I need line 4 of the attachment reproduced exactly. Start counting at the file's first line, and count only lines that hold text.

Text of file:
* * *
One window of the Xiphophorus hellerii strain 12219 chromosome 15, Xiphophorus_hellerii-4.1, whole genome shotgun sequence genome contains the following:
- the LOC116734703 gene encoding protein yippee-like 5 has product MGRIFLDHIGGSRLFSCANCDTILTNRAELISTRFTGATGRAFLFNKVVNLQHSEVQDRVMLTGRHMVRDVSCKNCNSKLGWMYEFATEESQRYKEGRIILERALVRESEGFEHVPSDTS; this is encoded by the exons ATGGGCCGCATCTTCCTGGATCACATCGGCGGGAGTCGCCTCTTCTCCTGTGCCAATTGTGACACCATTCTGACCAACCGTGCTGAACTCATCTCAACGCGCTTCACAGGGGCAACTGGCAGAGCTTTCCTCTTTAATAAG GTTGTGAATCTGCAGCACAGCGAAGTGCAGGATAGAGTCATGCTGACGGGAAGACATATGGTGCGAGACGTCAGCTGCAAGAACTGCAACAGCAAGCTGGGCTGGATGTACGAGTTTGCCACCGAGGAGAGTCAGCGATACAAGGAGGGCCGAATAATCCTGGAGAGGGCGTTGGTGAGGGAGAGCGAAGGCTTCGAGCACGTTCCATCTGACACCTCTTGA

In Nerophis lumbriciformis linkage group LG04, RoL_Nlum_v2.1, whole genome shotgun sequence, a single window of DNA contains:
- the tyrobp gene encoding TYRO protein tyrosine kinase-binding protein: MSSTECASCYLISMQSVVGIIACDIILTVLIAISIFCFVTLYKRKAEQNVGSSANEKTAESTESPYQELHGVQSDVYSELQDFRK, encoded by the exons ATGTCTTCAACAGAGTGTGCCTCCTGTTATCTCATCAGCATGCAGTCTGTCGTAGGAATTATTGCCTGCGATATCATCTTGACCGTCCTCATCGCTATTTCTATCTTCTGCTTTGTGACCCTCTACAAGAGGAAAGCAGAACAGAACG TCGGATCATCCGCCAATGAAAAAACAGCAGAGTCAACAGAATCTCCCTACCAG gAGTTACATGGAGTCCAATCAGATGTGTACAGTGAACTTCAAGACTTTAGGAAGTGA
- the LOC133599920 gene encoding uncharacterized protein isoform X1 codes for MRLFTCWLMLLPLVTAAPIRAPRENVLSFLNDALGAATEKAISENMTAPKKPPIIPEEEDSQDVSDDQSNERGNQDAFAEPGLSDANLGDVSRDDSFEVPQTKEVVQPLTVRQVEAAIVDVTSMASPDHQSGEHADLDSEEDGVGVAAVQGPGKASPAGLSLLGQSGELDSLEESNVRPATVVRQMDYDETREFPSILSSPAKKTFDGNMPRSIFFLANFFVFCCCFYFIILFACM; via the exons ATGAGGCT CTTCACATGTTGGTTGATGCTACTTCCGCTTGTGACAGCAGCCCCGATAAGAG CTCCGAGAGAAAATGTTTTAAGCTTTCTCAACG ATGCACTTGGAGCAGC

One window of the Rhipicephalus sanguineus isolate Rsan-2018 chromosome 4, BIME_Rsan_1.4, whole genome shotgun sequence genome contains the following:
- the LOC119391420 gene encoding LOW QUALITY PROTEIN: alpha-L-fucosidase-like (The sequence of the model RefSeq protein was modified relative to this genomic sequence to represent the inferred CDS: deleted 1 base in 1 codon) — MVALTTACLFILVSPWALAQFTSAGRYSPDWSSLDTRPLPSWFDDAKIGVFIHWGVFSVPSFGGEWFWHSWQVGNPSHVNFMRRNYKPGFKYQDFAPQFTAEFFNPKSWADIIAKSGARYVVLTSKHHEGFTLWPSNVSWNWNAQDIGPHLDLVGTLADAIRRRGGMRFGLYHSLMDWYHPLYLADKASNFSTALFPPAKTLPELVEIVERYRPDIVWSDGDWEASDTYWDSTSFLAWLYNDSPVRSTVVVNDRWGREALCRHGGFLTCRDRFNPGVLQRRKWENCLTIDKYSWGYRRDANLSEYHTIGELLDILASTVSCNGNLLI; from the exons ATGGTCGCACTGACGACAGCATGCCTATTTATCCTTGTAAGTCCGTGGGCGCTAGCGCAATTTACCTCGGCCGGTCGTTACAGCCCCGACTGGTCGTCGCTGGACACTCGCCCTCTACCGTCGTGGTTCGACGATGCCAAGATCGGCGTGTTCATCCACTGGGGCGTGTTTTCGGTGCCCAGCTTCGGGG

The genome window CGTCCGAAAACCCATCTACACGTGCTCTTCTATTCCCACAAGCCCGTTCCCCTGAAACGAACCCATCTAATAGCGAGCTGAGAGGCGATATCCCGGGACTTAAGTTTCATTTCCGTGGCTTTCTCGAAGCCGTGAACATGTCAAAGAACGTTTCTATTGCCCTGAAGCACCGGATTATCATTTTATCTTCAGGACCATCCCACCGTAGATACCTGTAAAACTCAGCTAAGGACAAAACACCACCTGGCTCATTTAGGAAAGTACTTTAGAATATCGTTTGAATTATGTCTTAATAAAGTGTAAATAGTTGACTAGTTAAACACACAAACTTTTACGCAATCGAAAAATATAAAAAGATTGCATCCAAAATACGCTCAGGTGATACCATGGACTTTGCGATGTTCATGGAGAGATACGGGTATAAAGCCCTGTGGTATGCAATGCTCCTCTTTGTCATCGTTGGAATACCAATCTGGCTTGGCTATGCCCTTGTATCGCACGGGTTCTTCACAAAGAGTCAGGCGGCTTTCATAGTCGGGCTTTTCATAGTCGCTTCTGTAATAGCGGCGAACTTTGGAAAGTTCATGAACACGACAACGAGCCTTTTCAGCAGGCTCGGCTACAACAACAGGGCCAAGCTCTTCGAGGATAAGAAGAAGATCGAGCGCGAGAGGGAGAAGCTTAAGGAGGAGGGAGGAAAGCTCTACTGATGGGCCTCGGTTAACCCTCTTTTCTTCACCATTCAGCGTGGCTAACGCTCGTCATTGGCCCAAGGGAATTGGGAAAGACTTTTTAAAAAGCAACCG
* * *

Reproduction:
- the tyrobp gene encoding TYRO protein tyrosine kinase-binding protein: MSSTECASCYLISMQSVVGIIACDIILTVLIAISIFCFVTLYKRKAEQNVGSSANEKTAESTESPYQELHGVQSDVYSELQDFRK, encoded by the exons ATGTCTTCAACAGAGTGTGCCTCCTGTTATCTCATCAGCATGCAGTCTGTCGTAGGAATTATTGCCTGCGATATCATCTTGACCGTCCTCATCGCTATTTCTATCTTCTGCTTTGTGACCCTCTACAAGAGGAAAGCAGAACAGAACG TCGGATCATCCGCCAATGAAAAAACAGCAGAGTCAACAGAATCTCCCTACCAG gAGTTACATGGAGTCCAATCAGATGTGTACAGTGAACTTCAAGACTTTAGGAAGTGA